Cervical squamous cell carcinoma and pelvic organ prolapse
(POP) are individually considered common events in women of advanced age.
However, the concurrence of complete uterine procidentia and cervical cancer is
scarcely encountered, mainly in elderly women from low-income countries. In
most of these cases, however, the pathophysiologic association of these
entities was discussed, mainly focusing on modes of treatment. Aikaterini-Eirini Evangelopoulou and team presented
a unique case of a woman with a history of uterine prolapse who developed a
huge malignant cervical tumor which led to an irreducible genital prolapse.
An 81-year-old Caucasian woman gravida 2, para 2 presented
to outpatient department with new-onset vaginal bleeding and gradually
worsening uterine prolapse for the past three months. She had a documented
history of uterine prolapse for the past 15 years. The patient also described
difficulty in passing urine for the last 5 years and worsening local pain. Her
renal function was affected, and a urine catheter was inserted. She also
reported well-controlled arterial hypertension and asthma.
The physical examination revealed uterine procidentia with
an ulcerated lesion located on the posterior wall of the ectocervix. Τhe
prolapsed uterus was irreducible, and attempts to manually reduce the prolapse
were unsuccessful. Informed consent was obtained, and patient was transferred
to theater for manual reduction of the prolapsed uterus under general
anesthesia. The cervix was biopsied prior to the procedure.
Initial attempts failed to restore the uterus to its
original position. Applying controlled pressure to the bulky part of the
prolapsed uterus along with careful pushing of the cervix facilitate the
replacement of the uterus into the vagina. A large vaginal swab was used to
refrain the uterus from displacement. The histopathology report revealed a
squamous cell carcinoma of the cervix.
Pretreatment clinical staging tests including chest X-ray,
ultrasound, and contrast-enhanced computed tomography scan of the abdomen were
performed. Significant findings were a 16 cm enlarged uterus and mild to
moderate unilateral hydroureteronephrosis, secondary to periureteric
infiltration, clinical stage IIIB. Her chest X-ray did not show any abnormal
features. Cystoscopy and proctoscopy were also performed for staging with no
evidence of bladder or rectal invasion.
The patient was disqualified from surgery due to the
severity of the disease (FIGO Stage IIIB). Palliative chemotherapy with
cisplatin plus radiotherapy was recommended, but the patient’s general
condition was rapidly deteriorated, manifested by cachexia, anorexia, and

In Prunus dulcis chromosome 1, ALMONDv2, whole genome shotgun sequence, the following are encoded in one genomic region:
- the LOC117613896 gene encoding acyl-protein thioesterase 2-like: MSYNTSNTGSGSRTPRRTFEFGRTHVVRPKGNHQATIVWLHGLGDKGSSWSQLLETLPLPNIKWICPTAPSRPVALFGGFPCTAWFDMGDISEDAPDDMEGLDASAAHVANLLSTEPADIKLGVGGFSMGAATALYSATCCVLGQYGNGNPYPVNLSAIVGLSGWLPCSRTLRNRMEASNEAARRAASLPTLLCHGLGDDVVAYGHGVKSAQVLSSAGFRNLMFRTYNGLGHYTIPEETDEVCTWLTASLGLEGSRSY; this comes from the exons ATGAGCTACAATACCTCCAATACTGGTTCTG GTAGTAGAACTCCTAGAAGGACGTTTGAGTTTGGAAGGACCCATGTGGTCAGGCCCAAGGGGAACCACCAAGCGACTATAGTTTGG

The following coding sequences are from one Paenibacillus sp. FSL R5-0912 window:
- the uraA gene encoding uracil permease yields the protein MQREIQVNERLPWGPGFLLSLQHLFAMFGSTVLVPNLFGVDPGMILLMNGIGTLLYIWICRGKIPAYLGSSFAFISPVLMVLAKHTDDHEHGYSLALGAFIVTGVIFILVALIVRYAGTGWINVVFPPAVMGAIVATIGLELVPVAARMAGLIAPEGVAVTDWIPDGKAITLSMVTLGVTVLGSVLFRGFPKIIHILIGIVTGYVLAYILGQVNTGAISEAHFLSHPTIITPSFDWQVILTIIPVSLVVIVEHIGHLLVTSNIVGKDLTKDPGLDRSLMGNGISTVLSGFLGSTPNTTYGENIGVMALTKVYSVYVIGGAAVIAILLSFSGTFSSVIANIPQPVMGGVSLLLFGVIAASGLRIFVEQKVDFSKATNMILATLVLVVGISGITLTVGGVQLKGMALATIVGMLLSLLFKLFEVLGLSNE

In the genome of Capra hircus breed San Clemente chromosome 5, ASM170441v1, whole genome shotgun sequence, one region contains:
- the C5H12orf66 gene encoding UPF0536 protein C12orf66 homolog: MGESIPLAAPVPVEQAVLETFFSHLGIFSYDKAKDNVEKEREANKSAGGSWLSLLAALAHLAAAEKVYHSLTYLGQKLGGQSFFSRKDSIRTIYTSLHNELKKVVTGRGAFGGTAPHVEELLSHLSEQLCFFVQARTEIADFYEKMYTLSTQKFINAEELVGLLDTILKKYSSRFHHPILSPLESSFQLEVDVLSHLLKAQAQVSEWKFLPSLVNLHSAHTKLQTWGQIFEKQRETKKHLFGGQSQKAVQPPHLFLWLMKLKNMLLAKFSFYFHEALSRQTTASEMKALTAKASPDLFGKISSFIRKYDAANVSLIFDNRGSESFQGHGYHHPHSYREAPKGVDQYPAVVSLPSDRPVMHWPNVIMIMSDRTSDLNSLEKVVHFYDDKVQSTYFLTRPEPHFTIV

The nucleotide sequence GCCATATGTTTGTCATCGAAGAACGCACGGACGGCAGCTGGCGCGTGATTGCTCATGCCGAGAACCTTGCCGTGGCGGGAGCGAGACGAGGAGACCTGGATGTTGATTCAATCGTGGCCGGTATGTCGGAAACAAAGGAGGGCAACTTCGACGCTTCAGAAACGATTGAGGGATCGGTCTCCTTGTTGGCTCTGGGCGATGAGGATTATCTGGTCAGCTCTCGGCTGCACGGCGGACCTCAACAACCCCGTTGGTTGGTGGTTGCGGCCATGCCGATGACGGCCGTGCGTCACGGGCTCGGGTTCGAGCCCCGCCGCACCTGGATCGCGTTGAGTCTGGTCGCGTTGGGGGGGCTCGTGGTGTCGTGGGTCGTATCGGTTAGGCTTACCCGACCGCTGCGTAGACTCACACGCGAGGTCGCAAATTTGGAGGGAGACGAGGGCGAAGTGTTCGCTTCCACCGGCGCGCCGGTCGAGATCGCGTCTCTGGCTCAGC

pelvic pain; thus, treatment was postponed. Three months after the diagnosis, a
telephone follow-up took place. Authors were informed that end-life care
measures, regarding her comfort, were performed by an in-home nurse.
POP can cause symptoms such as sensation of pelvic pressure,
bladder and bowel dysfunction, bulging through the introitus, and dyspareunia.
A common complication of procidentia is the ulceration of the most dependent
area of the prolapse. A biopsy is warranted in any ulcerated lesion in order to
exclude malignancy. Although our patient reported new-onset vaginal bleeding,
the size of the malignant lesion indicated that the 81-yearold woman had
probably overlook her symptoms (including bleeding) for a long period of time.
Although cervical cancer and prolapse are common diseases,
the coincidence of both of them is rare and occurs in women between 60 and 80
years old where the procidentia exists for 10 years or more. On the other hand,
cervical carcinoma peaks in the 5th decade of women’s life. The different age
distributions can explain, in part, the rarity of concurrence in which both
entities coexist. This patient reported the presence of uterine prolapse for
over 15 years with new-onset vaginal bleeding. Whether screening for cervical
cancer should be prolonged in patients with uterine procidentia is a question
yet to be answered.
Management of patients with POP complicated with cervical
cancer should be multidisciplinary due to concomitant diseases and involve
medical subspecialists such as gynecologic oncologist, urogynecologist, and
radiation oncologist. In this case, authors had to manage the impaired renal
function and also facilitate the staging of the disease by restoring the
affected organ to its original position. Reduction of the prolapse facilitated
the radiotherapy treatment and minimized the risk of visceral injury due to
The curative principle of cervical cancer including radical
surgery with vaginal hysterectomy and adjuvant radiotherapy or radiotherapy for
early stages and chemoradiotherapy for locally advanced cancer is acceptable in
cases where cancer coexists with prolapse. Most authors indicate radical
vaginal hysterectomy with bilateral iliopelvic lymphadenectomy complemented
with external pelvic irradiation and chemotherapy. It is understood that the
treatment strategy should be based on the clinical stage of the disease, the
presence of metastatic disease, and patient’s performance status.
The concurrence of advanced cervical carcinoma and POP is
rare and usually affects elderly women. Staging and treatment plan of cervical
cancer is hampered by the anatomic dislocation of the affected organ. The
primary concern in this patient was the restoration of kidney function and the
palliative care at a later stage. The best therapeutic approach in such cases
is yet to be determined. Needless to say, that a multidisciplinary management
is mandatory. Reducing the prolapse in order to allow radiation therapy is a
viable option in a patient with stage IIIB cervical cancer who is disqualified
from surgery due to the severity of the disease.
Source: Aikaterini-Eirini Evangelopoulou , Konstantinos
Zacharis , Konstantina Balafa; Hindawi Case Reports in Obstetrics and
Gynecology Volume 2021